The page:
The Scientific Reason Why the Back Burners Are Actually the Best Burners

updated Aug 4, 2020
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Credit: Katie Currid

There’s an old-ish meme on the internet that says you’re officially an adult when you have a favorite burner on your stovetop. Do you have a favorite? How do you choose which burner to use when you’re throwing a skillet on to, say, sauté some veggies? Does it matter? Turns out, according to science, it does.

Where you do your cooking makes a difference when it comes to indoor air pollution, says science journalist Emily Anthes, author of The Great Indoors. If you’re using a range hood (at least one that vents outside), a lot of them extend completely over the back burners but only partially cover the front burners, she explains. And why is that important?

Cooking and the Indoor Pollutants It Creates

“Just the act of cooking itself can produce pollutants,” Anthes says. The stuff being produced while you cook is known as fine particulate matter, she adds. That’s basically anything that’s being aerosolized. A big component of kitchen particulate matter comes from tiny droplets of oil “that are so small you can’t even see them but they get sort of spewed into the air if you’re making, say, a stir-fry or something,” she says. There’s also the actual particles of whatever food you’re cooking, as well as volatile organic compounds, or VOCs. Often that’s what we smell as we cook. These things aren’t necessarily dangerous, she points out.

Credit: Leela Cyd

The research is sparse when it comes to the effect of these compounds indoors, Anthes says, but a lot of them are components of outdoor air pollution. “The caveat is there’s still a lot to learn. We know that nitrogen dioxide, for instance, which is one of the big compounds produced when you cook with gas, is known for being a lung irritant that can cause respiratory problems, especially in children. So, it can trigger asthma and worsen any pre-existing respiratory condition.” It can accumulate really quickly in a home kitchen, she says, particularly if it’s poorly ventilated.

As for the fine particulate matter, those tiny droplets that we don’t even see, “they’re small enough to be inhaled deep into your lungs,” she said, “and we know that that is also a well-documented danger … [These droplets] can increase the risk of a wide variety of medical problems … asthma, and lung problems but also things like cardiovascular disease, stroke, there’s very compelling evidence that exposure to those particles can cause serious adverse effects.”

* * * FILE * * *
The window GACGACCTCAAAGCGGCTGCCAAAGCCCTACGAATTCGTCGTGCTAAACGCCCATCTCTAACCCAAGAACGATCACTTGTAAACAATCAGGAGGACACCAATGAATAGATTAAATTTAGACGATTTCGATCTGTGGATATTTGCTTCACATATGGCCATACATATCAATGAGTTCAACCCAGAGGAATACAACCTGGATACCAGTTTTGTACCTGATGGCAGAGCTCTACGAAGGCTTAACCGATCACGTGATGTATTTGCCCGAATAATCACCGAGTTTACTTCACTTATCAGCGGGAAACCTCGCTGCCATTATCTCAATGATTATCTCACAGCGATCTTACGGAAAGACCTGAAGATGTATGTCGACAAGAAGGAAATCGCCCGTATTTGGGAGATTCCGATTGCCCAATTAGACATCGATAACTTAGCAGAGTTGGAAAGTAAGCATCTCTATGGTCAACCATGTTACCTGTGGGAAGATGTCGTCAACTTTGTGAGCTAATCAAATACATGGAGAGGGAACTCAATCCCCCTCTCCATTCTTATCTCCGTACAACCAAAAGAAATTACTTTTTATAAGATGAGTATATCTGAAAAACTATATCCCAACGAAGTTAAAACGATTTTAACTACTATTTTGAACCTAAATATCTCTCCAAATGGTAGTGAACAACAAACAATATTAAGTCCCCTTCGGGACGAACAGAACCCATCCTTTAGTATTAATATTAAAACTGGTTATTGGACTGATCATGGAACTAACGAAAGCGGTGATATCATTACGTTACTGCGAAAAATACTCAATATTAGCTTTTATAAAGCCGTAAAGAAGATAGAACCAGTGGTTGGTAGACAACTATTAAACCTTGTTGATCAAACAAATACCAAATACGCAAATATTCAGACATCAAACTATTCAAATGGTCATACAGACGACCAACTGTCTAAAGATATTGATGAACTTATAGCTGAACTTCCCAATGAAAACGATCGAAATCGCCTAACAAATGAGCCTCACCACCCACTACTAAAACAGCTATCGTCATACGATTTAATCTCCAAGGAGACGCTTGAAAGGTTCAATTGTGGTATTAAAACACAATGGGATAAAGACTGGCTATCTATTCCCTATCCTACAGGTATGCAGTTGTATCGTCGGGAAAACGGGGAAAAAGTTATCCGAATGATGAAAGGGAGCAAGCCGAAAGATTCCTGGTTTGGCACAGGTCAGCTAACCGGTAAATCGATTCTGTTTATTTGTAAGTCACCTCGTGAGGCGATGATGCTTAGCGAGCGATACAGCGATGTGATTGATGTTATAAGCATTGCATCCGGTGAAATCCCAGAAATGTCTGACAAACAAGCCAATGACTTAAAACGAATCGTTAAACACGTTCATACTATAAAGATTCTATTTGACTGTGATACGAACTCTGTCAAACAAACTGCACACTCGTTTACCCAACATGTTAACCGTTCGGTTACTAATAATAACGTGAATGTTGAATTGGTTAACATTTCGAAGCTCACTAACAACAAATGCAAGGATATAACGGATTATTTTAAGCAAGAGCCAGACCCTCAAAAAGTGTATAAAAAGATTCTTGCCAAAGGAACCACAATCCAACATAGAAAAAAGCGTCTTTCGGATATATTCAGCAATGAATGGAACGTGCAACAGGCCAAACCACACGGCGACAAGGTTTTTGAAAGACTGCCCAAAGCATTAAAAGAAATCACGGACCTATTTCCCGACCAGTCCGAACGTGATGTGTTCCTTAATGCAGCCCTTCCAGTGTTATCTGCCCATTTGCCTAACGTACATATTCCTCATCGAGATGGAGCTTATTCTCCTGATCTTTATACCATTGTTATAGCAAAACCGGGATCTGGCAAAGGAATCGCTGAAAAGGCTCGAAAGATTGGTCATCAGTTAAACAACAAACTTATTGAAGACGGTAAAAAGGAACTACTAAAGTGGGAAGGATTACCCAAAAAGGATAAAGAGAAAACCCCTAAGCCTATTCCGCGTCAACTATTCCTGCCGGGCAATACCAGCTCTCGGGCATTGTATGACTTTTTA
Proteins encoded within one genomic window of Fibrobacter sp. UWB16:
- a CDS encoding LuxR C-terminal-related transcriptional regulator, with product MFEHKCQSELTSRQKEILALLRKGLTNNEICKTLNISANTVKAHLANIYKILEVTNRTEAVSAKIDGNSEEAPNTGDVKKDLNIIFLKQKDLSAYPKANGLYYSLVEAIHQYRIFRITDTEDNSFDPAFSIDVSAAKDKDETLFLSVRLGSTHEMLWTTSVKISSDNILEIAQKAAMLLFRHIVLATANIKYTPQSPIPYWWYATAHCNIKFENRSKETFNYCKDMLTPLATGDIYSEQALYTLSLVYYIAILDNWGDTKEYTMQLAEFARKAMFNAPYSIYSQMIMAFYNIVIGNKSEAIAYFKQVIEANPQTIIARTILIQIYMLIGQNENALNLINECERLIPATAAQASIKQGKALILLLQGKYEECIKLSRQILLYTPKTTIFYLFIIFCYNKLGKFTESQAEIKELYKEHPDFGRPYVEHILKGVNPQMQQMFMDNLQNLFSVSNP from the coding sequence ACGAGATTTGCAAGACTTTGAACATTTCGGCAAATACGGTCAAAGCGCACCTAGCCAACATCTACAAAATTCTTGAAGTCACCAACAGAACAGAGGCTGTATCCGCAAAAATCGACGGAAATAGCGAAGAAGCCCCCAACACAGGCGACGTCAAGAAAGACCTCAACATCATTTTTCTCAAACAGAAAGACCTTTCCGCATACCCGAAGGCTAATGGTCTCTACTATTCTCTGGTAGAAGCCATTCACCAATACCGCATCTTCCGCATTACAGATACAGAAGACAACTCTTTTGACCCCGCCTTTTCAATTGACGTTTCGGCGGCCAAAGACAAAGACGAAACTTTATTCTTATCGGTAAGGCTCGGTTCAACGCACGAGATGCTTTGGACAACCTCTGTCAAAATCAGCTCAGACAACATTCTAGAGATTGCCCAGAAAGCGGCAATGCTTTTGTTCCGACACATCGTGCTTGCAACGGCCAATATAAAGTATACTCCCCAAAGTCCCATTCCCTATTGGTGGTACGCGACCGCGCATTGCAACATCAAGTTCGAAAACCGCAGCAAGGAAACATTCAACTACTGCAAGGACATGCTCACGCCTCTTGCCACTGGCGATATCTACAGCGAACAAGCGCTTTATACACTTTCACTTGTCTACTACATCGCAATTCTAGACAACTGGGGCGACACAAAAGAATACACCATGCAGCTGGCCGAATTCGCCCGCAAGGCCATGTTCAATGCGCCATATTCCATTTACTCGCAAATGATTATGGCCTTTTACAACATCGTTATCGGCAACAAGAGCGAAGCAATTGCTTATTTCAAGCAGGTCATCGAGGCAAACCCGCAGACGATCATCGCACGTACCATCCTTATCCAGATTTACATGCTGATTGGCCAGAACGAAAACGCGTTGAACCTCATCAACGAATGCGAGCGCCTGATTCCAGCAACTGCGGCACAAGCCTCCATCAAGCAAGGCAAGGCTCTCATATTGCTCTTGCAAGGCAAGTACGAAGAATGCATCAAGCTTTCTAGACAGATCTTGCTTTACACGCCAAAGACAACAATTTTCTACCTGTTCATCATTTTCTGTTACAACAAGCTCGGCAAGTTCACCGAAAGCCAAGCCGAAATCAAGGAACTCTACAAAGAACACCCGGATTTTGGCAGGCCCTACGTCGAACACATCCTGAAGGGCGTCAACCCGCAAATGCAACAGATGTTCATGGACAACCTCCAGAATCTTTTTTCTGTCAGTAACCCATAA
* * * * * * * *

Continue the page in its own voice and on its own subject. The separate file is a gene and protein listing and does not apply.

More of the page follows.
The Best Things You Can Do

Before we run away from our stoves, there’s a but. “But it’s not quite clear yet whether the risks are the same [as outdoor pollution] at the level we’re being exposed to indoors,” Anthes says. 

“I’m not telling people not to cook,” she said. There’s no such thing as a pollution-free environment, and “there are definitely some easy, common things that we can do to reduce our exposure.”

For one, using a back burner instead of front ones. Range hoods are just so much more effective at reducing pollutants that are coming off the back burner, Anthes says. “The airborne compounds and chemicals tend to rise up in a column over the pan or pot you’re using and so you can imagine, that if it’s completely covered by the vent sucking out the air, you’re capturing a lot more of the airborne pollutants.” And we’re really talking a lot more. A study done in 2012, she said, “shows that actually you’re reducing or capturing twice as much of the air pollution if you cook on the back burner.”

While most of the researchers she talks to recommend switching from a gas range to electric, that’s not always an option. In that case, she said, using small electric appliances in place of the gas stove whenever you can will help. Think electric tea kettles, toaster ovens, even induction plates

Related: How To Clean a Greasy Range Hood Filter

What if your hood doesn’t vent outside? Or you don’t have a hood at all? While venting to the outside is “far and away the better option,” the non-venting hoods are better than nothing she said. (But be sure to clean the filters periodically.)  

Related: 10 Things to Do If You Don’t Have a Range Hood or Vent

Credit: Cambria Bold

At the home Anthes rents, they don’t have a hood and can’t add one. So what does she do? “You can get a long way with the extremely low-tech solution of a window,” she says. She sets a fan in the window directed so the air goes outside. Next time I make the burgers that set off the smoke detector, I’m moving the pan to the back burner — and giving her window solution a try.

Related: I Spent $30 on a Window Fan for My Rental Kitchen, and It’s Made a Huge Difference